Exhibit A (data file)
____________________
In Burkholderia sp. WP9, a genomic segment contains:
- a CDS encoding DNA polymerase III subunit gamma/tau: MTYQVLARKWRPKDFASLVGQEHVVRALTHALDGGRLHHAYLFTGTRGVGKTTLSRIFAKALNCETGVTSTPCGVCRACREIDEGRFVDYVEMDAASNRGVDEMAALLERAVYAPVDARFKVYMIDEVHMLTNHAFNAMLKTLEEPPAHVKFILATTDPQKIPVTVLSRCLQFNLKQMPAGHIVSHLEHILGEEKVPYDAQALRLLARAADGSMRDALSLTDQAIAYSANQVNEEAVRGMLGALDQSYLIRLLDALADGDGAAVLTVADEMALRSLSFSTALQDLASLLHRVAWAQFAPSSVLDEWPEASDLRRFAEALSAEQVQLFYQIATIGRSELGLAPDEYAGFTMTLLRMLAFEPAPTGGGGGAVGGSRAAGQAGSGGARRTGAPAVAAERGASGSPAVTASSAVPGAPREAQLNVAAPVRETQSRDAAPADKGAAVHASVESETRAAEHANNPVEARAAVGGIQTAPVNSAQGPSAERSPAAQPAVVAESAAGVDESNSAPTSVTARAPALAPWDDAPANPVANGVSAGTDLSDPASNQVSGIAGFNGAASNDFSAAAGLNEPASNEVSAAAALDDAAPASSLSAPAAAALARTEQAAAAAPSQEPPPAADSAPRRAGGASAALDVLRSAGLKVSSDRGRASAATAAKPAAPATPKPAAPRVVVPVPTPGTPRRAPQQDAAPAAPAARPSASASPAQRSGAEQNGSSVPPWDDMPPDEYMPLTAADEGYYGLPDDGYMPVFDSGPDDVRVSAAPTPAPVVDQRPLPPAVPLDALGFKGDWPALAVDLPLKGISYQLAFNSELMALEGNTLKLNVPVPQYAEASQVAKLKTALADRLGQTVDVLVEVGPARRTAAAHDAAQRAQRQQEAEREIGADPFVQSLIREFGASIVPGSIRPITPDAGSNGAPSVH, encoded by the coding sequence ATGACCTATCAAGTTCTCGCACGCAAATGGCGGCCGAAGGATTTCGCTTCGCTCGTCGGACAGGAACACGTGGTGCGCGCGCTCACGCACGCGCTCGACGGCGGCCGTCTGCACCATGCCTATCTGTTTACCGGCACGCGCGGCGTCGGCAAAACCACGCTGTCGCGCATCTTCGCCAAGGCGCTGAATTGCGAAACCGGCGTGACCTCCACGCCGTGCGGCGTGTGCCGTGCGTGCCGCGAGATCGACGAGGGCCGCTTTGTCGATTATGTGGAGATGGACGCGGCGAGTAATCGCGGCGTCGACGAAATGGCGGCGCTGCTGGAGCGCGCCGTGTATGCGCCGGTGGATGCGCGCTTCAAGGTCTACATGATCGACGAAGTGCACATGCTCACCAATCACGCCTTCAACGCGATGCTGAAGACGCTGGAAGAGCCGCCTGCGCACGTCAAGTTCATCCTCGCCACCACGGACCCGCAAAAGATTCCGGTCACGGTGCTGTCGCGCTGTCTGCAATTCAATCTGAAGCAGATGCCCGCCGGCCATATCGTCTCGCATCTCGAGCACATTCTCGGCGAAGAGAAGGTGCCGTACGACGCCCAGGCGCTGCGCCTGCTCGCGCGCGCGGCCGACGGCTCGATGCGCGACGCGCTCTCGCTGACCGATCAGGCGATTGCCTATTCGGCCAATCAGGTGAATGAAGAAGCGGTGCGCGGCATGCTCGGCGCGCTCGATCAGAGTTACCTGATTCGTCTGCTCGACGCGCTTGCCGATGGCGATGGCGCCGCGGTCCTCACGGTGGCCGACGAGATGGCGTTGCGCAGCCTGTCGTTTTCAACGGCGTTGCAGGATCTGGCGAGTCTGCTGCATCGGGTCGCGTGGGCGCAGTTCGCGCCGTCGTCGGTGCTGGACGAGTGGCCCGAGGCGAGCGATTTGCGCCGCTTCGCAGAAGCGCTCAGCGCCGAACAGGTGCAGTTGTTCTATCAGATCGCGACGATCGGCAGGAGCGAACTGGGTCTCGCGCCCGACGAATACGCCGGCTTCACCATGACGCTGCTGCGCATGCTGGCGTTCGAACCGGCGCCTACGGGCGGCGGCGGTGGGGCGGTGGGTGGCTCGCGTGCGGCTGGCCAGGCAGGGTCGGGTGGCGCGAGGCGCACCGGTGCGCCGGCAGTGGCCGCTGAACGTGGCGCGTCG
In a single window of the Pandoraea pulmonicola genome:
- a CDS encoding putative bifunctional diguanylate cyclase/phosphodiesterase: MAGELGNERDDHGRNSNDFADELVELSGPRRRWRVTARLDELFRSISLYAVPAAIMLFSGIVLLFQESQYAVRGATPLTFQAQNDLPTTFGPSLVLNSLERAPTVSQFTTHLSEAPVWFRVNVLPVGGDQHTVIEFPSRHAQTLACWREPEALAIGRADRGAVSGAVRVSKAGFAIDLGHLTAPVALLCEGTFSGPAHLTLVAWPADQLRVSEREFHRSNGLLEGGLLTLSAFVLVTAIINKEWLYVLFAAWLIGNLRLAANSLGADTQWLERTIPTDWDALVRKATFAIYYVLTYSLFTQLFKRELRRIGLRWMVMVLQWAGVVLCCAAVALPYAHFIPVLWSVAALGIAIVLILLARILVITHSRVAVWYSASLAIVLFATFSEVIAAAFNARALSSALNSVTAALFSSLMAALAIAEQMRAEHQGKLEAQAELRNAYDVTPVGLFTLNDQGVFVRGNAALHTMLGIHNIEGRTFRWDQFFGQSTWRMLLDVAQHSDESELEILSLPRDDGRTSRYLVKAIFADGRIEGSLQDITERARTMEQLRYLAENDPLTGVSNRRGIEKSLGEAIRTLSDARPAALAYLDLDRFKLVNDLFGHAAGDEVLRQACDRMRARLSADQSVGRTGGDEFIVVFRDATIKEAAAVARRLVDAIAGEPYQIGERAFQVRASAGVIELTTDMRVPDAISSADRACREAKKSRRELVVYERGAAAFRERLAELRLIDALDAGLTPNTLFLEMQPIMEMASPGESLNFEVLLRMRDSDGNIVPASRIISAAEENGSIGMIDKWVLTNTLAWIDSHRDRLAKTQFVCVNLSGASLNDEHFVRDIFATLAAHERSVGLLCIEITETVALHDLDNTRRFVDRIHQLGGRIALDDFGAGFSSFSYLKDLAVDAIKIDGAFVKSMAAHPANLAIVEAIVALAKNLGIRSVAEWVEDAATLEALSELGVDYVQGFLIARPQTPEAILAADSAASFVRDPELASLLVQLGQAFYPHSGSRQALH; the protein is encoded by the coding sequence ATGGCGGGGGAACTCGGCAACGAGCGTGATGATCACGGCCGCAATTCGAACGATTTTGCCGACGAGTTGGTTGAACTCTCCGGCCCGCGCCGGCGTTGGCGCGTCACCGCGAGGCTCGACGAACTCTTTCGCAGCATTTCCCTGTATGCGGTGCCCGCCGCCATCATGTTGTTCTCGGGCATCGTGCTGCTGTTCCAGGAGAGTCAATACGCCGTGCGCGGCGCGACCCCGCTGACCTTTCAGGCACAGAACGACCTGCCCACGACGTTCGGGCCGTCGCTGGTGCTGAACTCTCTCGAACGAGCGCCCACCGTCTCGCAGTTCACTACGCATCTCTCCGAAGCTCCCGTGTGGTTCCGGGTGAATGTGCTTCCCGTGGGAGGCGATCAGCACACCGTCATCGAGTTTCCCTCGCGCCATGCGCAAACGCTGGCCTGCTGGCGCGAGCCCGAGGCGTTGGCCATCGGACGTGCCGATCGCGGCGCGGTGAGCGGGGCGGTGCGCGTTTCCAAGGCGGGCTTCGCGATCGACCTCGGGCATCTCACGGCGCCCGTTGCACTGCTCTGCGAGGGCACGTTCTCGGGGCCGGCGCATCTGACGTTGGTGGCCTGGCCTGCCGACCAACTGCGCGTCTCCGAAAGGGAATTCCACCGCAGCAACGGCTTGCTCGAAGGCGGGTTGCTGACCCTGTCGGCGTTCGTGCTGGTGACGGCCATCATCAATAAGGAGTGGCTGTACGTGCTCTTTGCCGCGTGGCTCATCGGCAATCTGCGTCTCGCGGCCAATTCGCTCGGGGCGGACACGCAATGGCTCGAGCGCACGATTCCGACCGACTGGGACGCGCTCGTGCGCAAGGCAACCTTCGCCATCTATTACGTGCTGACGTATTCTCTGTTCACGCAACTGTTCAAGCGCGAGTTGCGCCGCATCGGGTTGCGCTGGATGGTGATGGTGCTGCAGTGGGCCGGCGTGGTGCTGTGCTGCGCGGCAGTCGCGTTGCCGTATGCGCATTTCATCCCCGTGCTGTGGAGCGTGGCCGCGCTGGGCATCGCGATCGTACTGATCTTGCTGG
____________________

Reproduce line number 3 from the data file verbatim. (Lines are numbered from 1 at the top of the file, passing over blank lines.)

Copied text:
In a single window of the Pandoraea pulmonicola genome: